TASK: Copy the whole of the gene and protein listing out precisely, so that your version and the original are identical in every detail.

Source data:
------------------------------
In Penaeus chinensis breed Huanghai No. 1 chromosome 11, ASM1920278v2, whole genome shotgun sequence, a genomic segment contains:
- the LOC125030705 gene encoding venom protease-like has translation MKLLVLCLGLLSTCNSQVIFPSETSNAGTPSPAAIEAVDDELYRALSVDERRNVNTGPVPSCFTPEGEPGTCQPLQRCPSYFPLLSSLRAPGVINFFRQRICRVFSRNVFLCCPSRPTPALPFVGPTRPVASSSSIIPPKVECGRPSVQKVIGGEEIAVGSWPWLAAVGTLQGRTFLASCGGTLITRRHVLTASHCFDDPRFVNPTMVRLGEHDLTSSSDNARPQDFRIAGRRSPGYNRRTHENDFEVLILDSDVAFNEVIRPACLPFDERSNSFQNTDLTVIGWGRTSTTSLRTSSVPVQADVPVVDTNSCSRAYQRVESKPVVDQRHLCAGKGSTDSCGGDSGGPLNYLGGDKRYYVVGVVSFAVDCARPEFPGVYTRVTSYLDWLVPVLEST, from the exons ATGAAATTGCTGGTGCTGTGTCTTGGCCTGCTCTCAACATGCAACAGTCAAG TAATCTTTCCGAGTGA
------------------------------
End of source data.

In Penaeus chinensis breed Huanghai No. 1 chromosome 11, ASM1920278v2, whole genome shotgun sequence, a genomic segment contains:
- the LOC125030705 gene encoding venom protease-like has translation MKLLVLCLGLLSTCNSQVIFPSETSNAGTPSPAAIEAVDDELYRALSVDERRNVNTGPVPSCFTPEGEPGTCQPLQRCPSYFPLLSSLRAPGVINFFRQRICRVFSRNVFLCCPSRPTPALPFVGPTRPVASSSSIIPPKVECGRPSVQKVIGGEEIAVGSWPWLAAVGTLQGRTFLASCGGTLITRRHVLTASHCFDDPRFVNPTMVRLGEHDLTSSSDNARPQDFRIAGRRSPGYNRRTHENDFEVLILDSDVAFNEVIRPACLPFDERSNSFQNTDLTVIGWGRTSTTSLRTSSVPVQADVPVVDTNSCSRAYQRVESKPVVDQRHLCAGKGSTDSCGGDSGGPLNYLGGDKRYYVVGVVSFAVDCARPEFPGVYTRVTSYLDWLVPVLEST, from the exons ATGAAATTGCTGGTGCTGTGTCTTGGCCTGCTCTCAACATGCAACAGTCAAG TAATCTTTCCGAGTGA